In non-emergency times, the Strategic Petroleum Policy and Investment Office within Natural Resources Canada (NRCan) serves as the core National Emergency Strategy Organisation (NESO) staff. When emergency enabling legislation is activated (i.e., Energy Supplies Emergency Act), a much larger emergency organisation can be mobilised under the ESAB. This group comprises a chairperson and not more than six other members. The ESAB’s board is chaired by the Deputy Minister of NRCan with other members appointed by the Governor in Council, and it reports to the Minister of NRCan. The board is supported by core-NESO staff who consult with industry and provincial counterparts on a regular basis.

The ESAB remains a dormant body having never been invoked since coming into effect in 1985. Past crisis responses, including measures activated during the 2016 Alberta wildfires and the 2005 IEA collective action, did not meet the threshold for activating ESEA powers. The government of Canada regularly reviews its emergency oil policies and legislation in order to assess effectiveness, also in light of Canada’s transformation over the period into one of the world’s leading oil exporters.

Emergency oil stocks

As a net oil exporter, Canada is not subject to the IEA’s emergency stockholding obligation (90 days of net import cover) and Canada does not have any publicly held emergency oil stocks, nor does it set compulsory stockholding obligations on industry. All oil stocks in Canada are industry stocks held for commercial/operational purposes. Based on the average daily demand of the forward three months, recent stock levels have averaged between 75 and 85 days. 

Oil demand restraint and other emergency response measures

Voluntary demand restraint measures are Canada’s stated preferred contribution in the event of an IEA Collective Action. The government of Canada, through a robust federal/provincial/territorial emergency management system, underpinned by the Federal Emergency Response Protocol, has various overlapping systems for coordinating government responses in an emergency.

In implementing demand restraint measures, the federal government would lead on actions taken at the national level, such as public communications programmes and telecommuting measures targeting federally-regulated employees, and would coordinate with provincial governments to encourage the roll out of demand restraint measures vis-à-vis the powers available to the provinces and territories (provincially-regulated employees, road and traffic regulations, transit programmes, etc.). If such efforts are found to be insufficient to reduce demand enough to meet Canada’s international obligations, the Government of Canada could implement more specific and/or compulsory demand restraint measures under a declared national emergency.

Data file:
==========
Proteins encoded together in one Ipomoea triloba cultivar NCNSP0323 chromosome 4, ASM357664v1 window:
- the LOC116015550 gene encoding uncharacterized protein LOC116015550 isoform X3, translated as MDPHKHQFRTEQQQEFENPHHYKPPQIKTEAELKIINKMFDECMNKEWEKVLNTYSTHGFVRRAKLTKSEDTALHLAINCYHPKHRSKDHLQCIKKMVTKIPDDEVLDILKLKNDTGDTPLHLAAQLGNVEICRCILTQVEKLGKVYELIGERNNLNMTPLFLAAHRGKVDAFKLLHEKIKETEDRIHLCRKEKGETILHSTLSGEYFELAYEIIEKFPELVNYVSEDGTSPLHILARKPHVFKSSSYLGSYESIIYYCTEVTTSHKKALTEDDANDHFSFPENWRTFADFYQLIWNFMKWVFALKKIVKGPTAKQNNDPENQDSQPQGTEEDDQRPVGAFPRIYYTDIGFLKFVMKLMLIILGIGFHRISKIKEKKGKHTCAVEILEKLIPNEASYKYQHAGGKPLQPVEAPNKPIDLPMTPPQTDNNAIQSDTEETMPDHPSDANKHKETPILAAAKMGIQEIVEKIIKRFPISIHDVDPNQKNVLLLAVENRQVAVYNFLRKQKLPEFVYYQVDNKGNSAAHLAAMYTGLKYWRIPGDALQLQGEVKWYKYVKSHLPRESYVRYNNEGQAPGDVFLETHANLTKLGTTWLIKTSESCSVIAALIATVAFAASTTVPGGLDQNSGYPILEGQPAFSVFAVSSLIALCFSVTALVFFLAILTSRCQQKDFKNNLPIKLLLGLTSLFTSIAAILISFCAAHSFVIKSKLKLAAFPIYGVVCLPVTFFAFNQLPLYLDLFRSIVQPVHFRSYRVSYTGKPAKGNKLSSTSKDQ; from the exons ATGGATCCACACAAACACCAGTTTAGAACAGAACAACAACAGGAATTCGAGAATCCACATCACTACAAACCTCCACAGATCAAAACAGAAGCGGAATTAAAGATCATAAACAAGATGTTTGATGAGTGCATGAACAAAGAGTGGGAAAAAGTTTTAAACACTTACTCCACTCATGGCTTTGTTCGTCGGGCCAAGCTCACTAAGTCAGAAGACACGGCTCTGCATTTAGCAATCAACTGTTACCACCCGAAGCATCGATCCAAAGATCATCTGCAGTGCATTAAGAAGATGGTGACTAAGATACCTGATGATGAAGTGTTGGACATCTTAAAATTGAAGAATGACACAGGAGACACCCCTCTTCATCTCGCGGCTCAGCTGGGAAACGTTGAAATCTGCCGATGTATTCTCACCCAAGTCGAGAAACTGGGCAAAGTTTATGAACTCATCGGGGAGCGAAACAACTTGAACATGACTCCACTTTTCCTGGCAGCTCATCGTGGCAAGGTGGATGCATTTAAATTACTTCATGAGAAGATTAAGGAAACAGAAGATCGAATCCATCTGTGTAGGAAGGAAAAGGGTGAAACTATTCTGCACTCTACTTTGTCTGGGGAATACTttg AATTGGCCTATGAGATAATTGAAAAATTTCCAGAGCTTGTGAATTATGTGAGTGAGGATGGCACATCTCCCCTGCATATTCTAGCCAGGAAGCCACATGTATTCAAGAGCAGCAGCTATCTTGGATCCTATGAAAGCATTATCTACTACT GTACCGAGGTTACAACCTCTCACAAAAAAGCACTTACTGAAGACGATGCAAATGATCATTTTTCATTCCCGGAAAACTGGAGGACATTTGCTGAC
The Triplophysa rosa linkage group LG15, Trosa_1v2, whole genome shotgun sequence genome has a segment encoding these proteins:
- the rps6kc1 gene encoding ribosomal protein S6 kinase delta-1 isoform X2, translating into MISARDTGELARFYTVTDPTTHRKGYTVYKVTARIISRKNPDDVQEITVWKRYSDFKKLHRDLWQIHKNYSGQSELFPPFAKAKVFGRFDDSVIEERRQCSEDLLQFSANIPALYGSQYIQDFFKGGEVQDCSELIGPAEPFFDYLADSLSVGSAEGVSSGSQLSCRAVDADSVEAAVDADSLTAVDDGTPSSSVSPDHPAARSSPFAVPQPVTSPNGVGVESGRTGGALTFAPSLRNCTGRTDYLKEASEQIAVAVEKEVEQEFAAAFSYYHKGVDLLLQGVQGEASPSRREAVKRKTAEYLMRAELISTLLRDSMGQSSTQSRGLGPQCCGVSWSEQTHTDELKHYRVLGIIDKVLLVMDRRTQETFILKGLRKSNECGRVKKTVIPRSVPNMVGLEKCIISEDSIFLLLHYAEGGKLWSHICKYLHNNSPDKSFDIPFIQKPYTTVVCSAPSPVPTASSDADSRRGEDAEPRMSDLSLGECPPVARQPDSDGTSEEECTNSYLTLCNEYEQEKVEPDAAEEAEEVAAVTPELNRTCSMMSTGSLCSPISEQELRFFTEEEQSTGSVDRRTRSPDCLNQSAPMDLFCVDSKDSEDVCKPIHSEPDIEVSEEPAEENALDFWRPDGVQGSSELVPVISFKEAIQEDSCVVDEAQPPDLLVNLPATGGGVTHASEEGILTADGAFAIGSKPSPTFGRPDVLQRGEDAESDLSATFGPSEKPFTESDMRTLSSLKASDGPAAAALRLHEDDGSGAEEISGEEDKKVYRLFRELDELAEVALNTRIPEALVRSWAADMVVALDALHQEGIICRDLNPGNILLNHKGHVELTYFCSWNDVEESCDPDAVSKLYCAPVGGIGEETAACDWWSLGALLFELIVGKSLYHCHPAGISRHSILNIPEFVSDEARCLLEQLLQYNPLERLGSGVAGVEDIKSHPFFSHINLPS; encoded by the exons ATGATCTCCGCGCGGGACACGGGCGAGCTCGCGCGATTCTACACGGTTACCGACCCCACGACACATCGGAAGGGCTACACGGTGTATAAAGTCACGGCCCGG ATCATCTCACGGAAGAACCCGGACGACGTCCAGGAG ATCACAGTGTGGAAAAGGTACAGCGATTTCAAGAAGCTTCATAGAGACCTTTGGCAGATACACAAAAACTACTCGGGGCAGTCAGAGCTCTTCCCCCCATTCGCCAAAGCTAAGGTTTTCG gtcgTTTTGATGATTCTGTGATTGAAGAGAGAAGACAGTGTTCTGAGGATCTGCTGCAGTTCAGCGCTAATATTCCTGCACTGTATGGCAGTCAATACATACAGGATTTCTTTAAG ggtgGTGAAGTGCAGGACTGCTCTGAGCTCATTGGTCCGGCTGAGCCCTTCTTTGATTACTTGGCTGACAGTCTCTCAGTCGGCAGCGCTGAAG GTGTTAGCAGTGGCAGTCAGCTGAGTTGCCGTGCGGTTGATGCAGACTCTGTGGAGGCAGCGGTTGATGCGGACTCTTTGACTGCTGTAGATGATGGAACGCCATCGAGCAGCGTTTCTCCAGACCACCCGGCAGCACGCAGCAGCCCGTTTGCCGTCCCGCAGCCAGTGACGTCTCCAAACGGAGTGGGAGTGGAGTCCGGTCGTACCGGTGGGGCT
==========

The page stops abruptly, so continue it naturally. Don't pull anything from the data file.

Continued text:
Based on data provided in the IEA’s publication Saving Oil in a Hurry, the Canadian Administration has commissioned a study to model the volumetric savings from potential demand restraint measures. This includes several light-handed mechanisms for daily road transportation, such as eco-driving measures, car-pooling, telecommuting, and increased use of public transport systems that could each save an estimated 0.1%-1.5%, depending on the intensity and variety of the methods used. More severe measures, only applicable under a declared national emergency, such as odd/even driving bans, are estimated to be able to save around 20-30% in road fuel usage (approximately 220 kb/d to 330 kb/d, equivalent to 9-14% of Canada’s total oil demand).

Supply side emergency response

Under Canada’s federal system, the provinces have jurisdiction over oil resource rights and are responsible for regulating oil production. In the event of a major oil disruption that would prompt IEA collective action, the federal government would communicate with the provinces to encourage them to lift rate limitations on wells. Only Alberta would have some capacity to surge production in the short-term (i.e. 1‑3 months) and most of this would be through market-based supply response, but would not result in any significant impact for the purpose of an IEA collective action. According to the Alberta Energy Regulator, the technical challenges involved with achieving nameplate capacity at oil sands facilities, would minimise the effects of a temporary suspension of the maximum rate limitation under an IEA collective action.